motiwala

The U.S. has dropped its extradition request against top D-Company financier Jabir Motiwala. (free photo via IANS)

LONDON/NEW DELHI – After years of persuasion, the U.S. has reportedly dropped an extradition request against Jabir Motiwala, the alleged financier of underworld don Dawood Ibrahim.

Jabir, involved in drug trafficking and handling of international financial deals of Dawood Ibrahim, has been detained in London since 2018 on the request of the Federal Bureau of Investigation. Jabir would now be freed from a London prison, as per the reports of a prominent Pakistan TV channel, which spoke to the lawyers of Dawood's aide.

For Indian intelligence agencies, the U.S. move to drop the extradition request against the D-Company aide has come as a surprise.

"Until we see the court order, it would not be appropriate to comment on this issue. The U.S., particularly the FBI officials, had gathered strong evidence against Dawood's key operative for years. Of late, if the U.S. has withdrawn the extradition process against D-Company, it appears to be an unusual step at least against a dreaded underworld syndicate involved in drugs and terror related crimes," said an IPS officer holding senior rank in the Indian security agencies.

IANS had earlier reported that the officials of the Pakistan High Commission in London were supporting Jabir Motiwala's case in a bid to thwart the extradition process which had the potential to expose D-Company's nexus with Pakistani agencies in a U.S. court.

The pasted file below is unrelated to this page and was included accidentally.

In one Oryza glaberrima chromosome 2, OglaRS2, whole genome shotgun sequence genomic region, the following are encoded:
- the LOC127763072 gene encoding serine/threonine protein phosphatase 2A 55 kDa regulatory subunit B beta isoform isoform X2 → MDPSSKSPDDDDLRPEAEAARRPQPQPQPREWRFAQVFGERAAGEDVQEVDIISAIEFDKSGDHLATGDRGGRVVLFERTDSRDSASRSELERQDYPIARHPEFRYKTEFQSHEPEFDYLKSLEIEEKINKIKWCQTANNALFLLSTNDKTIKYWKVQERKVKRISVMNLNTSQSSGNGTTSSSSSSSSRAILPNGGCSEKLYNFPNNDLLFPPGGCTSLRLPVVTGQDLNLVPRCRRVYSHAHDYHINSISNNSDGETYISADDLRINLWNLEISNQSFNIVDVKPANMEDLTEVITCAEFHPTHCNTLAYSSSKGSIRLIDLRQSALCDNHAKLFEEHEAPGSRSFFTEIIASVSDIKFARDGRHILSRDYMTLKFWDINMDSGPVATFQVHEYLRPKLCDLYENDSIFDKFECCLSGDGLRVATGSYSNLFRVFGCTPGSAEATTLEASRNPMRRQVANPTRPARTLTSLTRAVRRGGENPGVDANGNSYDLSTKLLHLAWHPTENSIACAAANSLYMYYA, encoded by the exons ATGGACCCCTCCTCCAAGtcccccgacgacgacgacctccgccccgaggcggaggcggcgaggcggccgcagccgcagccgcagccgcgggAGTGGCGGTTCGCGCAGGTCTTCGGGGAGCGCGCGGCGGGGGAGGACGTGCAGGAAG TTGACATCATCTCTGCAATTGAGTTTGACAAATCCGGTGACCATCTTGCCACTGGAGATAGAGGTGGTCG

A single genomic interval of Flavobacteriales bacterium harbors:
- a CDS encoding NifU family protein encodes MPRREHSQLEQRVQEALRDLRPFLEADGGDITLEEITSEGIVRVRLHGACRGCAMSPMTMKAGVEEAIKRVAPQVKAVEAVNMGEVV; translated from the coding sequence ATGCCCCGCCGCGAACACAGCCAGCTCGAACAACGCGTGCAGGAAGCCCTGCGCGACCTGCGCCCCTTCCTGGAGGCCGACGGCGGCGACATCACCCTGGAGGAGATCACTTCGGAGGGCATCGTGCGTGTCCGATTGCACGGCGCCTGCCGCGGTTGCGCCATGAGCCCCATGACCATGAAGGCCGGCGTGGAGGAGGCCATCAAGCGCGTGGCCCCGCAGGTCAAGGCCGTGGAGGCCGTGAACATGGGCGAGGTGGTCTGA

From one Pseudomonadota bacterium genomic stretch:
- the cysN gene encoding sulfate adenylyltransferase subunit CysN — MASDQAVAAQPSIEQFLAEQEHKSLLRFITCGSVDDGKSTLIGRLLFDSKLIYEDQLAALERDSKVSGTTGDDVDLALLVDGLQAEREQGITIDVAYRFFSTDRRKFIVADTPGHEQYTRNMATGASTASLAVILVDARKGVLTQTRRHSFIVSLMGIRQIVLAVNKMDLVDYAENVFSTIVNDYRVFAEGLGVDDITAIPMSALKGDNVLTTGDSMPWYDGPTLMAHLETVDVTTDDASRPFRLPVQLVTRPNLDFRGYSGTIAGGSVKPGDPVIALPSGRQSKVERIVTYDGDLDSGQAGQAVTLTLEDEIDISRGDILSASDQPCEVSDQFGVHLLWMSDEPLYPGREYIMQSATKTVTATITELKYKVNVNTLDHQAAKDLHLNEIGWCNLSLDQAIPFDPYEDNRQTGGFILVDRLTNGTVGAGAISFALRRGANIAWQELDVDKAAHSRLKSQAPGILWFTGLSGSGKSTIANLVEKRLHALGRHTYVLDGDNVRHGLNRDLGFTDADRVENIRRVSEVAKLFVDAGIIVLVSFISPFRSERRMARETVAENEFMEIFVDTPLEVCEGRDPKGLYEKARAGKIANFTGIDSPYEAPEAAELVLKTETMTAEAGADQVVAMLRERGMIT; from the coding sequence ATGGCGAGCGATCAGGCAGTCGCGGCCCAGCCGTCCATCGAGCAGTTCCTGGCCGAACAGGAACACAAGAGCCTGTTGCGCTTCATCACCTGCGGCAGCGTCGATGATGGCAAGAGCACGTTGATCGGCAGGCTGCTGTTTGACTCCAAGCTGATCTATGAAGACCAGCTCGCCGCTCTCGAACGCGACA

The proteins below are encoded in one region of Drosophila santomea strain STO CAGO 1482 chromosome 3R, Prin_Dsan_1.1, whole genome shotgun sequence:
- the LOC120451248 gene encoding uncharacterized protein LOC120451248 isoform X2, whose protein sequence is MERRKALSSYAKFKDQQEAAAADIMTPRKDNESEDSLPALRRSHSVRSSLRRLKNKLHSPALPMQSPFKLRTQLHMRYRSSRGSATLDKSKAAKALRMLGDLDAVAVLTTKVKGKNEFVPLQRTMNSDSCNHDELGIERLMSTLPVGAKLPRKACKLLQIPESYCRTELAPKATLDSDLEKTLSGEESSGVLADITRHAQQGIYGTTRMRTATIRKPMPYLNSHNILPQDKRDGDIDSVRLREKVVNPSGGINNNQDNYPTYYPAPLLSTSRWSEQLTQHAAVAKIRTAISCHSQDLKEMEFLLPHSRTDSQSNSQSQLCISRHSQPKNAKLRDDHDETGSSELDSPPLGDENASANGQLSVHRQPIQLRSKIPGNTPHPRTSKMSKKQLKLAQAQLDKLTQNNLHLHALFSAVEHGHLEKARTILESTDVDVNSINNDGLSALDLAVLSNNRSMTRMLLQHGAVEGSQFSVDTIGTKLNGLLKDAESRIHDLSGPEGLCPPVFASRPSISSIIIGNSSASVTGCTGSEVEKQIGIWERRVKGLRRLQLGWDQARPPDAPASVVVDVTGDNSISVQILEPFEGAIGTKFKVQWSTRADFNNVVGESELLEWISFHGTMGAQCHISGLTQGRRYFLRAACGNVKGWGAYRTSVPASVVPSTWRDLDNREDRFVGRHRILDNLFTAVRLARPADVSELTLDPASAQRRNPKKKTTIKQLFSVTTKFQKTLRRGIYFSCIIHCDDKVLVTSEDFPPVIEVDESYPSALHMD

Businessman-turned-underworld operative Jabir Motiwala, a Pakistani national also known as Jabir Siddiq, had earlier appealed against his extradition order in the High Court of London and was awaiting judgment when the extradition request was reportedly withdrawn by the U.S. authorities.

The U.S. extradition request in the British court had revealed that Jabir Motiwala reported directly to underworld don Dawood Ibrahim, who is a designated global terrorist and is wanted in the 1993 serial bombings in Mumbai.

While security agencies of both India and Pakistan were awaiting the judgment of the high court on Motiwala's extradition, the eleventh hour decision of the U.S. on withdrawing the extradition process was not expected by many.

Earlier, a section of the Pakistani media had said that Motiwala, who hails from a well-to-do family in Karachi, is being framed by the U.S. law enforcing agencies in connection with drugs operations.

On the other hand, the U.S. agencies had initially provided documentary evidence of drug dealing and handling the finances of D-Company, including tapes, against Motiwala in the court.

Pakistani diplomats had earlier tried to thwart the extradition move by submitting a letter on behalf of the accused's lawyer in the Magistrate's court, saying Motiwala was a "well known respected businessman in Pakistan.”

In fact, Pakistani diplomats feared that once Motiwala is extradited to the U.S., the close aide of D-Company could reveal the entire nexus between Dawood Ibrahim's underworld network (being operated from Karachi) and the don's connection with Pakistan's spy agency, Inter Services Intelligence.

The U.S. had already declared Dawood Ibrahim a global terrorist running an international drug syndicate and sharing the gang's routes with Pakistan-based terror outfits. In August 2018, Motiwala was produced before the Magistrate’s court in London after his arrest by the Scotland Yard Extradition Unit on charges of money laundering and sharing the proceeds of narcotics money earned on behalf of the D-Company.

Sources said that Barrister John Hardy, appearing on behalf of the U.S. government, had earlier revealed to the Magistrate's court that Motiwala travelled extensively and conducted (underworld crimes related) meetings for his boss Dawood Ibrahim.

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